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Friday, July 29, 2011
Is Compulsive Talking an Addiction?
I have two relatives that are compulsive talkers in the Philippines. One is on my wife's side and the other on my side of the family. Both relatives are sometimes socially avoided because of their compulsive talking. The most common phrase use in our household, is the term "diarrhea of the mouth". When this relative starts talking and dominate the conversation, everyone just look at each other, thus not helping this relative at all. The compulsion seem to be more frequent during the full moon phase. All the relatives warn each other not to contact this person during the Full Moon days. Thus I do believe that people moods are affected by the phases of the moon. Do you believe this? I plan on posting some information on how the phases of the moon affect human behaviour soon.
The following article, I found very practical on how to deal with relatives who have compulsive talking disorder.
"Conventional wisdom holds that people who talk incessantly are merely rude, or pushy, or domineering. Instead, they are more likely suffering from "Communication Addiction Disorder." (C.A.D.) That is, they seem not to be able to stop themselves from talking so much, despite receiving social rejection for doing so.
This syndrome parallels one identified earlier in many people, I.A.D. - "Internet Addiction Disorder." In the case of I.A.D, persons seem to be unable to stop spending time online, surfing the net, communicating in chat-rooms, etc.
I used to think that over-talkers kept jabbering because they didn't think anyone was listening. By using a machine-gun approach, they hoped to hit something and finally be listened to. I now believe that most "talkaholism" is an addictive condition, and one more difficult to treat than its opposites of reticence, shyness, and communication apprehension.
In some ways C.A.D. is self-reinforcing to the talker, as if through some dysfunction in the person's neurological wiring the talker gets some reinforcement of their talk habit.
We all know at least a few talkaholics and may even have tried to "cure them" by pointing out how much they talked, or by scolding them, or by avoidance. Because most of them deny that their over-talk causes problems, these attempts to change them rarely help (as you may have noticed.)
Ways to manage compulsive talkers
Assert yourself and take charge of the conversation.
This is what HMO doctors have to do when they are required to see many patients in brief consultations. If you merely do polite listening and expect normal turn-taking, you may be run over by the talkative one. It can help to set up the time frame for talk, as in "I've got only 10 minutes before I have to pick up my daughter.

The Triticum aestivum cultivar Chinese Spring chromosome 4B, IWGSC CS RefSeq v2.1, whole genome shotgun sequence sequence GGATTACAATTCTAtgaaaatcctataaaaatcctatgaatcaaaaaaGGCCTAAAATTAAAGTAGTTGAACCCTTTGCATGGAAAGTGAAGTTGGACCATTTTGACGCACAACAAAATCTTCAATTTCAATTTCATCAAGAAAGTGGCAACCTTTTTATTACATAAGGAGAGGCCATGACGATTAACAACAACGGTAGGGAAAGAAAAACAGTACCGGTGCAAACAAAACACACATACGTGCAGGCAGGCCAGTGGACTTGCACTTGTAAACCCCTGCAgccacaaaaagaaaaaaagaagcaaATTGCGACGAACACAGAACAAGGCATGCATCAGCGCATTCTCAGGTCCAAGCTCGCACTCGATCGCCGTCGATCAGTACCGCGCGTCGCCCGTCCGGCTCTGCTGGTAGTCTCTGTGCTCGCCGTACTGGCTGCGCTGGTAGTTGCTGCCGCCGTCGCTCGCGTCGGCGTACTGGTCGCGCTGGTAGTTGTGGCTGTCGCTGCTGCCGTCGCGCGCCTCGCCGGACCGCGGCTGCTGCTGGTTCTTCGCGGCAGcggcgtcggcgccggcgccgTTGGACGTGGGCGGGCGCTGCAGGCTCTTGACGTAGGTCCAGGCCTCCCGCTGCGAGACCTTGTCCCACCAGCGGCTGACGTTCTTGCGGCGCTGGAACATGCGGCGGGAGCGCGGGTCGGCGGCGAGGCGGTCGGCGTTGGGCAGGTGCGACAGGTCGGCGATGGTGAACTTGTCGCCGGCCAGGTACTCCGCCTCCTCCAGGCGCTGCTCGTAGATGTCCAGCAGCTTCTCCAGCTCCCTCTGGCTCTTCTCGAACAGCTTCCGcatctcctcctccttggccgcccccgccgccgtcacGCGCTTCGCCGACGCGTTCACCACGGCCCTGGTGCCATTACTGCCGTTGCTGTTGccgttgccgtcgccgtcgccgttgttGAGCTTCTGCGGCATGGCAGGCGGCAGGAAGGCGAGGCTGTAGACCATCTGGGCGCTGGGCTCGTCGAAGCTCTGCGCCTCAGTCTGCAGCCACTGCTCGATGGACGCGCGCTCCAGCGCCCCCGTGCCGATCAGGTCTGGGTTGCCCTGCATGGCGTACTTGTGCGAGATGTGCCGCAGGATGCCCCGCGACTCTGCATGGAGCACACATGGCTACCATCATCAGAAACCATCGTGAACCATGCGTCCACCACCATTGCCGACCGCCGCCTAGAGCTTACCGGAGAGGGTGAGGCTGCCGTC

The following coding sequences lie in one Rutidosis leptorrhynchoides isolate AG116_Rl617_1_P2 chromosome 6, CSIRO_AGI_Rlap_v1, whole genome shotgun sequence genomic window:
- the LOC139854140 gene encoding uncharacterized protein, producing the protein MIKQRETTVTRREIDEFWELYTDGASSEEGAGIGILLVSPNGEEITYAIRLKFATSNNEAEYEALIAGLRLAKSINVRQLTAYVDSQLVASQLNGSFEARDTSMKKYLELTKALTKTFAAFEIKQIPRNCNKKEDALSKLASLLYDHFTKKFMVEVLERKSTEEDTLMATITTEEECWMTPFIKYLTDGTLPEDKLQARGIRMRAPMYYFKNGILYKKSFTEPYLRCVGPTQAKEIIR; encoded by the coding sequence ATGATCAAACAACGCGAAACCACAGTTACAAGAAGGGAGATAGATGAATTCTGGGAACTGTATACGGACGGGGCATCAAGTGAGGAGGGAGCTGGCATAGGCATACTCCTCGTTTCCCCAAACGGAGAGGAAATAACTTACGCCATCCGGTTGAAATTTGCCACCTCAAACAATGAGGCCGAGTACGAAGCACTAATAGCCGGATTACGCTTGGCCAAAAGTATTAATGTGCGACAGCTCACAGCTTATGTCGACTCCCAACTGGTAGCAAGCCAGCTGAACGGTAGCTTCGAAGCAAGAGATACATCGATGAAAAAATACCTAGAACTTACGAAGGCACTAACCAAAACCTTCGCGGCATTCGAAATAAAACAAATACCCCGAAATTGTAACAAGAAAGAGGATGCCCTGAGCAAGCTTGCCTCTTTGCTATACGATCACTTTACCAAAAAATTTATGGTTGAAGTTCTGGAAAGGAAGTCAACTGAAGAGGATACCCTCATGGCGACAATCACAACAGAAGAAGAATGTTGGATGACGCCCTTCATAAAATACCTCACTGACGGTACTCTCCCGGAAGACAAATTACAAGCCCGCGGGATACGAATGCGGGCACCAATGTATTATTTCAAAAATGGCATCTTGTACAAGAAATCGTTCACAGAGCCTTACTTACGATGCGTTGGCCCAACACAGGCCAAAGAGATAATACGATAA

You can take more control by firmly interrupting. For example, you can say "Hold on a minute and let me ask you a question" or "I'd like to respond to what you've said so far."
Tell them how much you want to hear. Talkaholics tend to share all the details. Tell them, "I don't need all the details right now to understand. Just give me the headlines." You can do this if you're talking with a peer or a subordinate, but you may not be able to do so if you're talking to your boss.
In meetings, talkaholics can be reined in by having ground rules that require brevity. Having a set of agreements about how long participants are allowed to talk can help. We are aware that such procedures are used in both houses of the U.S. Congress and many public hearings.
If nothing else works, you'll want to escape the frustrating situation, saying "Please excuse me, I've got to go now." We know that victims of talkaholics eventually reduce contact with them, stop inviting to social events, and sometimes even sever their friendships.
Treatment for Communication Addiction Disorder?
The research evidence indicates that dependable treatment is not yet available. However, I think it is possible for a talkaholic to better manage their tendency with some coaching. If willing, they can learn to talk more briefly, to recognize the feelings that accompany their need to talk, and to pick up on the cues from others that they are causing interpersonal problems.
I also think that the new "energy psychologies" that have proven effective in dealing with stress and anxiety should also be tried.
Usually it is a high state of tension that drives a person to talk so much as a way of seeking relief. Reducing tension through simple self-help methods could go far in helping compulsive talkers to manage how much they talk".
I hope you found the above article informative.
Sources: Loren Ekroth, www.hodu.com and http://www.conversation-matters.com.